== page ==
…and no need for those dual districts either … Mark Johnson was supposed to be correcting this!

      • Mike R.

        Thanks for the response and insight. Was it always this way? Are the schools in Buncombe County equivalent to Asheville schools? Just wondering why we’d have two systems when one would be more efficient from taxpayer standpoint.

        • Virginia Daffron

          I’m having trouble quickly pointing you to a source that fully explores the city/county distinction, but this is an excellent overview of school desegregation in Asheville City Schools: https://diversityed.unca.edu/sites/default/files/With%20All%20Deliberate%20Speed%20%281%29_2.pdf

          The two-system structure is of long standing and was not uncommon in North Carolina public education. For example, I attended the Henderson County Public Schools, which were distinct from the Hendersonville City Schools, in the late 1970s and early ’80s. The two systems subsequently merged.

  2. Enlightened Enigma

    There is no justification for dual systems except controlling democrackkk power monger elitists who refuse to rectify these dual and segregated city county schools. Where is the equity and inclusion?

    Ask them: city council , city manager, county commissioners, county manager… ‘How many millions of taxpayer $$$ can be saved per year with an ALL ONE system?’ WHO can answer that question? Why must everyone suffer such an outrage supporting two systems???

  3. PublicSchoolsNerd

    The Asheville City School system was first established in 1887. I’m not sure why that was. There may be one reason why it is still maintained in its current state. If Buncombe County and Asheville City were merged it would pose an undue busing burden on black children living in Asheville city who would have to be bussed to integrate the county system. Buncombe County is quite a large foot print. Also, Asheville City levees a higher tax rate on real estate than the County which means that residents of Asheville City would pay a larger share than Buncombe County residents for the same service. Asheville City Schools currently offer more than Buncombe County schools in many respects: historically smaller class sizes, more honors classes at the high school level, more electives, magnate schools, more pre-schools, and and social work infrastructure to support a very large population of homeless students. Additionally, the appointed board is a necessity because not everyone in Asheville City Limits is in the Asheville City School district. In order change the foot print , they would probably have to build a few more schools. The population of the school system is already maxed. Therefore, people would be voting for school board members for schools their children do not attend. There are horror stories about people getting onto school boards just to dismantle public education from the inside. These issues are very complex. They require a lot of thoughtfulness, not just quick solutions. I’ve been in Asheville a long time and this debate keeps going round and round while the real issues continue to go unaddressed. Perhaps if we supported the school system, rather than looking for any opportunity to tear it down, we’d see the change we are hoping to see. Sounds like being on the school board is a tough, thankless job. Thanks to those who take it on.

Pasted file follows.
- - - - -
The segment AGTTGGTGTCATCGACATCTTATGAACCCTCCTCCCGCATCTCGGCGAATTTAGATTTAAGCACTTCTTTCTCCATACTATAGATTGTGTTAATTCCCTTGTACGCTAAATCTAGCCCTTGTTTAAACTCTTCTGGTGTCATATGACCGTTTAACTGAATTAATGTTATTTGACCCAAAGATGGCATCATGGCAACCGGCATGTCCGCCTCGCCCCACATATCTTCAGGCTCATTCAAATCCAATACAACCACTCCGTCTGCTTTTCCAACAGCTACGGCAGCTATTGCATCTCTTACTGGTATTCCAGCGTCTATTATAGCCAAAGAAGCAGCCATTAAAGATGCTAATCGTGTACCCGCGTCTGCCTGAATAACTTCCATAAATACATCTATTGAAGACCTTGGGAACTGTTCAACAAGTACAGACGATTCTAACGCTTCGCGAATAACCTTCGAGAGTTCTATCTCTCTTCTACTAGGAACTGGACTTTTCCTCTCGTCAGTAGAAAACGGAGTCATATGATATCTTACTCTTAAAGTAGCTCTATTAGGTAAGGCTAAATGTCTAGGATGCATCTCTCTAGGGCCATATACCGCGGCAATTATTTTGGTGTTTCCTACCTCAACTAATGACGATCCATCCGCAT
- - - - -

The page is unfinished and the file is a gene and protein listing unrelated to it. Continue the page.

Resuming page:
4. Enlightened Enigma

    BS…no problems any different than any other county with a big town in NC…CONSOLIDATE !!!

    • luther blissett

      No problem with you running for school board either.

Leave a Reply

To leave a reply you may Login with your Mountain Xpress account, connect socially or enter your name and e-mail. Your e-mail address will not be published. All fields are required.